If Apple and Google thought they would have a drama-free end of the year, the Netherlands and Russia respectively have given the two American companies reasons to have a fouled holiday.
The Cupertino giant has been ordered to allow dating apps in the Netherlands to include a non-Apple payment method in their apps. This ruling came from the country’s Authority for Consumers and Markets, ACM.
According to Reuters, ACM opened an investigation into Apple’s in-app purchase practices, which many developers are afraid to complain about openly for fear of retaliation. The company demands a 30 percent cut of all payments passing through its App Store, except for a special category of apps.
If it seems odd that the Dutch regulatory body was specific in its application, it is because it decided to focus on dating apps after Match Group, owners of Tinder, Match.com, and OkCupid, filed a complaint. As it stands, the ruling does not cover other categories of apps in the country.
ACM also asks Apple to allow developers to point to external payment options within the app. Failure to do this by January 15th will attract a 5 million Euros fine per week for up to 50 million Euros.
According to Martijn Snoep, chairman of the board of ACM, “Some app providers are dependent on Apple’s App Store, and Apple takes advantage of that dependency. Apple has special responsibilities because of its dominant position. That is why Apple needs to take seriously the interests of app providers too and set reasonable conditions.”
Apple, however, disagrees with the ruling. The company spokesperson, Marni Goldberg, revealed Apple had filed an appeal. She stated that Apple “does not have a dominant position in the market for software distribution in the Netherlands, has invested tremendous resources helping developers of dating apps reach customers and thrive on the App Store, and has the right under EU and Dutch law to charge developers of these apps a fee for all the services and technologies Apple provides them.”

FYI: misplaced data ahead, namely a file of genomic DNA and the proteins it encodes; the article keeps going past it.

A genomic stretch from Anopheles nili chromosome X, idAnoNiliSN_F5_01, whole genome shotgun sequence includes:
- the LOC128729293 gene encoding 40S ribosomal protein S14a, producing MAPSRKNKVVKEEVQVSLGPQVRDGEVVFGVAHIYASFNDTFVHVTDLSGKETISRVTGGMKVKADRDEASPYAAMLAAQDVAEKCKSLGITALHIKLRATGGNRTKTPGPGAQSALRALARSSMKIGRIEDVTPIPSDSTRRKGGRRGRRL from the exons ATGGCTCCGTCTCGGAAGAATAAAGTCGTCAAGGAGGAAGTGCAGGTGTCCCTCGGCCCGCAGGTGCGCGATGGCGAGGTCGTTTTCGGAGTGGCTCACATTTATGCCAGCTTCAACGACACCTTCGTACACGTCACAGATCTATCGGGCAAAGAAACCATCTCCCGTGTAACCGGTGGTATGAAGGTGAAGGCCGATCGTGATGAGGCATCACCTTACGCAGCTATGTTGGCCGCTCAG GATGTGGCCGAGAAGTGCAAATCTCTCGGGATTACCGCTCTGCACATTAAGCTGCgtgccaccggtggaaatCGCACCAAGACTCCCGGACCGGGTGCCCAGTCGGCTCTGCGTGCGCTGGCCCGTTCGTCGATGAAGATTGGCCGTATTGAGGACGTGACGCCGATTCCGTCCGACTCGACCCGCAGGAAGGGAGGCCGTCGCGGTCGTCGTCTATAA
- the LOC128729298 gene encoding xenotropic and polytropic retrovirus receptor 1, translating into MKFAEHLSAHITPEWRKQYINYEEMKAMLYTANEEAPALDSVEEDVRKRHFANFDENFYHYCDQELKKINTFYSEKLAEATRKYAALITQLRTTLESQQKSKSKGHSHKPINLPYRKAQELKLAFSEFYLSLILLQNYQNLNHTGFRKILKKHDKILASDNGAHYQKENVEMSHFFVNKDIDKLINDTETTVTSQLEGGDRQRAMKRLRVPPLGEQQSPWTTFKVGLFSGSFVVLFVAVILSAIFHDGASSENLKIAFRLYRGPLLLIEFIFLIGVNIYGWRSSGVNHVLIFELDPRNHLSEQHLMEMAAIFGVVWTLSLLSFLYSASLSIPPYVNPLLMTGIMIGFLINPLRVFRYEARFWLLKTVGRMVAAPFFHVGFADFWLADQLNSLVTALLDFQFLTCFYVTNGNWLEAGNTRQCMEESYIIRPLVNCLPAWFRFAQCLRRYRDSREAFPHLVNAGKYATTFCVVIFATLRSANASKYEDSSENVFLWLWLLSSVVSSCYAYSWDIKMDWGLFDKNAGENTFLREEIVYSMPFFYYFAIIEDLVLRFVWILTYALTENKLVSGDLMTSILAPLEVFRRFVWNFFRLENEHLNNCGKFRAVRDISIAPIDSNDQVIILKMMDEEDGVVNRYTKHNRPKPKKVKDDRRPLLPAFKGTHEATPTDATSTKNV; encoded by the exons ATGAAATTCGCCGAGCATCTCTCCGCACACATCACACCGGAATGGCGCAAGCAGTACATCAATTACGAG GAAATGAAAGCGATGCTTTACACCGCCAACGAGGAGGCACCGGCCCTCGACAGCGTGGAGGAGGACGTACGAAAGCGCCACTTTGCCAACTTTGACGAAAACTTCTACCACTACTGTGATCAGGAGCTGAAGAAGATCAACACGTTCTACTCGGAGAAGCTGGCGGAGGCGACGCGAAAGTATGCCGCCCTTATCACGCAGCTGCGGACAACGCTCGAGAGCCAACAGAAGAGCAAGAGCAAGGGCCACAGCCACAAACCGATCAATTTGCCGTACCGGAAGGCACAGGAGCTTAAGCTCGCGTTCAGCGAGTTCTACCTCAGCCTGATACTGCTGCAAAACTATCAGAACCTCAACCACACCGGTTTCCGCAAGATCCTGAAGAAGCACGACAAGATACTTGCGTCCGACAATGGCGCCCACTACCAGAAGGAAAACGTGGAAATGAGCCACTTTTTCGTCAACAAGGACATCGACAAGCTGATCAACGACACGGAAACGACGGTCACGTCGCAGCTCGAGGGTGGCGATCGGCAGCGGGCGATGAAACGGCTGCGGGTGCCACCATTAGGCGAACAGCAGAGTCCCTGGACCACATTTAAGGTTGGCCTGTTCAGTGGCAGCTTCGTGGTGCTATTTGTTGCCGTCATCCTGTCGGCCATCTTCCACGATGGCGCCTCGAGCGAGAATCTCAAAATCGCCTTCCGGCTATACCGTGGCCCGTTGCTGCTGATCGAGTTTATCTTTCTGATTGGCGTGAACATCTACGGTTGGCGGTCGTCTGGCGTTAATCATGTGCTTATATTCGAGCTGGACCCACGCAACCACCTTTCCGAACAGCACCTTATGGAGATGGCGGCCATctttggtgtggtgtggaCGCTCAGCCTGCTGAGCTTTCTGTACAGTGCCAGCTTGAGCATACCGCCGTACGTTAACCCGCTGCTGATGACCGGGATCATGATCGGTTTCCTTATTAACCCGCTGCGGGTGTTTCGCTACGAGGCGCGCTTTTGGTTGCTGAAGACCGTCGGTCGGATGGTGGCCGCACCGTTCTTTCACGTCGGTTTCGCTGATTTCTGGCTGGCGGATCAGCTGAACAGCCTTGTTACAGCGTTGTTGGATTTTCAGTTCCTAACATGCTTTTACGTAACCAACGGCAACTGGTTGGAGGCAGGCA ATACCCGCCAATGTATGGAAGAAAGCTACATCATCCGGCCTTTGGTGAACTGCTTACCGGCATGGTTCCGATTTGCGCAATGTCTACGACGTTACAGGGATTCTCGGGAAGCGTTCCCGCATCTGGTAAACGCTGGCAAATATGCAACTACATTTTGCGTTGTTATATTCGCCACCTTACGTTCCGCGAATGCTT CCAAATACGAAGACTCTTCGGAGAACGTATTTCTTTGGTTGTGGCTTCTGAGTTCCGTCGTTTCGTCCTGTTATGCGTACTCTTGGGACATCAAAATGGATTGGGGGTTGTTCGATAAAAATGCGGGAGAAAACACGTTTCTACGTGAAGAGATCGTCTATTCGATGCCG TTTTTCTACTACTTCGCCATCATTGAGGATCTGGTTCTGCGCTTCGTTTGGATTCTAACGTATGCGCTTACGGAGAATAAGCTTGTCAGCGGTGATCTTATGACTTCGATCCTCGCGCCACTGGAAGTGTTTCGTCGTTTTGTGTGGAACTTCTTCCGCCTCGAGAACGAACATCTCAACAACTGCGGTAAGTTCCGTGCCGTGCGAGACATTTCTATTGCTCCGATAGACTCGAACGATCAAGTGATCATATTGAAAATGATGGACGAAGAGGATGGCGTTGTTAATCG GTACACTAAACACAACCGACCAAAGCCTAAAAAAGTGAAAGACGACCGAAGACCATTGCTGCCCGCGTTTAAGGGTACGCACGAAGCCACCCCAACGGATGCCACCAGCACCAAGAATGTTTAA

This ruling echoes a court decision in the US that mandates Apple to allow third-party payments. However, the ruling, coming from the Epic Games lawsuit, has been stayed pending the outcome of Apple’s appeal.
Over in Russia, Google is also facing a hefty fine brought against it by a court. It was as a refusal of the internet search giant to delete content that the government classified as illegal. The fine amounts to $98 million or eight percent of Google’s total revenue in the country.
According to a government official, the offending content includes drugs promotion and posts from organizations that are legally classified as terrorists and extremists. The content also includes posts from or about a prominent opposition leader.
If Google fails to comply, the Russian official promises severe measures. However, the company says it is studying the court ruling to determine its next steps.
While Russia is trying to make Google ban some content, it is also trying to make Google unban a conservative local news channel. However, Google claims the ban came as a result of sanctions against the channel’s owner by the US and UK governments.
Other social media companies also face pressure from Russia, which wants them to moderate content posted on their platform to suit its interests. Russia also wants companies with more than 500,000 daily Russian visitors to their websites to open offices in the country.
In other demands, Russia wants both Google and Apple to remove voting apps from opposing politicians from their respective app stores. Failure to do so could lead to the prosecution of the two companies’ employees based in the country.